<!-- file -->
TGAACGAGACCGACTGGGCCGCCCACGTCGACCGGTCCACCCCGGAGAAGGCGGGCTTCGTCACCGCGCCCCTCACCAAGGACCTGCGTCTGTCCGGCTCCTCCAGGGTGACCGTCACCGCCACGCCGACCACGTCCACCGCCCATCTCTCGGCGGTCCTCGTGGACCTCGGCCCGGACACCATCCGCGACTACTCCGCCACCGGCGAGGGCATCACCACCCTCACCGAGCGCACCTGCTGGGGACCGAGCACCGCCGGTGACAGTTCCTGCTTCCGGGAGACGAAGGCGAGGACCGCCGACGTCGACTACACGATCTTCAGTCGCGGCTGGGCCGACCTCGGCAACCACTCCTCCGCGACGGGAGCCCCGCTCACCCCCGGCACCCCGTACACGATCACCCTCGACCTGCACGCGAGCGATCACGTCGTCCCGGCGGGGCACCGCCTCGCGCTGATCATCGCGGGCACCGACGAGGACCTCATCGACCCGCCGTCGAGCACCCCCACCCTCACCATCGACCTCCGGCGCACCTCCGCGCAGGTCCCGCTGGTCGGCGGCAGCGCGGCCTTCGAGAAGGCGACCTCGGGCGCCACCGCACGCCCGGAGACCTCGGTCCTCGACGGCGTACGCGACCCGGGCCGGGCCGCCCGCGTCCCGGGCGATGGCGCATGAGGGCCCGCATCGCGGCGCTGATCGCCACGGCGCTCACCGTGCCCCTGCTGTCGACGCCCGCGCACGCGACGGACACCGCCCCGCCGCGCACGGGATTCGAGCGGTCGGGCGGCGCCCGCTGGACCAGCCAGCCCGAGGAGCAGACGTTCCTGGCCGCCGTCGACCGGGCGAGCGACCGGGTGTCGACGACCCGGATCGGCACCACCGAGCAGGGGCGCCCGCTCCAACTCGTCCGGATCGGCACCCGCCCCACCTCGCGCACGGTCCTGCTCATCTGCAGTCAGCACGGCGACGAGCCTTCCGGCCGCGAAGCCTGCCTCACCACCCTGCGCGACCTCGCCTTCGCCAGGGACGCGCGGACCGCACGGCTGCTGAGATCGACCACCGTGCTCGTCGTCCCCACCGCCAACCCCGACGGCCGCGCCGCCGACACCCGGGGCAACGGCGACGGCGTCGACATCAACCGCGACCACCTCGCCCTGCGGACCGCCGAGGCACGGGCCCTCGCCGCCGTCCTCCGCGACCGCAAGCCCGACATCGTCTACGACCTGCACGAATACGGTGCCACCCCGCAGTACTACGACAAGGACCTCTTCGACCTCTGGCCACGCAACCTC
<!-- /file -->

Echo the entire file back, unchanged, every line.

TGAACGAGACCGACTGGGCCGCCCACGTCGACCGGTCCACCCCGGAGAAGGCGGGCTTCGTCACCGCGCCCCTCACCAAGGACCTGCGTCTGTCCGGCTCCTCCAGGGTGACCGTCACCGCCACGCCGACCACGTCCACCGCCCATCTCTCGGCGGTCCTCGTGGACCTCGGCCCGGACACCATCCGCGACTACTCCGCCACCGGCGAGGGCATCACCACCCTCACCGAGCGCACCTGCTGGGGACCGAGCACCGCCGGTGACAGTTCCTGCTTCCGGGAGACGAAGGCGAGGACCGCCGACGTCGACTACACGATCTTCAGTCGCGGCTGGGCCGACCTCGGCAACCACTCCTCCGCGACGGGAGCCCCGCTCACCCCCGGCACCCCGTACACGATCACCCTCGACCTGCACGCGAGCGATCACGTCGTCCCGGCGGGGCACCGCCTCGCGCTGATCATCGCGGGCACCGACGAGGACCTCATCGACCCGCCGTCGAGCACCCCCACCCTCACCATCGACCTCCGGCGCACCTCCGCGCAGGTCCCGCTGGTCGGCGGCAGCGCGGCCTTCGAGAAGGCGACCTCGGGCGCCACCGCACGCCCGGAGACCTCGGTCCTCGACGGCGTACGCGACCCGGGCCGGGCCGCCCGCGTCCCGGGCGATGGCGCATGAGGGCCCGCATCGCGGCGCTGATCGCCACGGCGCTCACCGTGCCCCTGCTGTCGACGCCCGCGCACGCGACGGACACCGCCCCGCCGCGCACGGGATTCGAGCGGTCGGGCGGCGCCCGCTGGACCAGCCAGCCCGAGGAGCAGACGTTCCTGGCCGCCGTCGACCGGGCGAGCGACCGGGTGTCGACGACCCGGATCGGCACCACCGAGCAGGGGCGCCCGCTCCAACTCGTCCGGATCGGCACCCGCCCCACCTCGCGCACGGTCCTGCTCATCTGCAGTCAGCACGGCGACGAGCCTTCCGGCCGCGAAGCCTGCCTCACCACCCTGCGCGACCTCGCCTTCGCCAGGGACGCGCGGACCGCACGGCTGCTGAGATCGACCACCGTGCTCGTCGTCCCCACCGCCAACCCCGACGGCCGCGCCGCCGACACCCGGGGCAACGGCGACGGCGTCGACATCAACCGCGACCACCTCGCCCTGCGGACCGCCGAGGCACGGGCCCTCGCCGCCGTCCTCCGCGACCGCAAGCCCGACATCGTCTACGACCTGCACGAATACGGTGCCACCCCGCAGTACTACGACAAGGACCTCTTCGACCTCTGGCCACGCAACCTC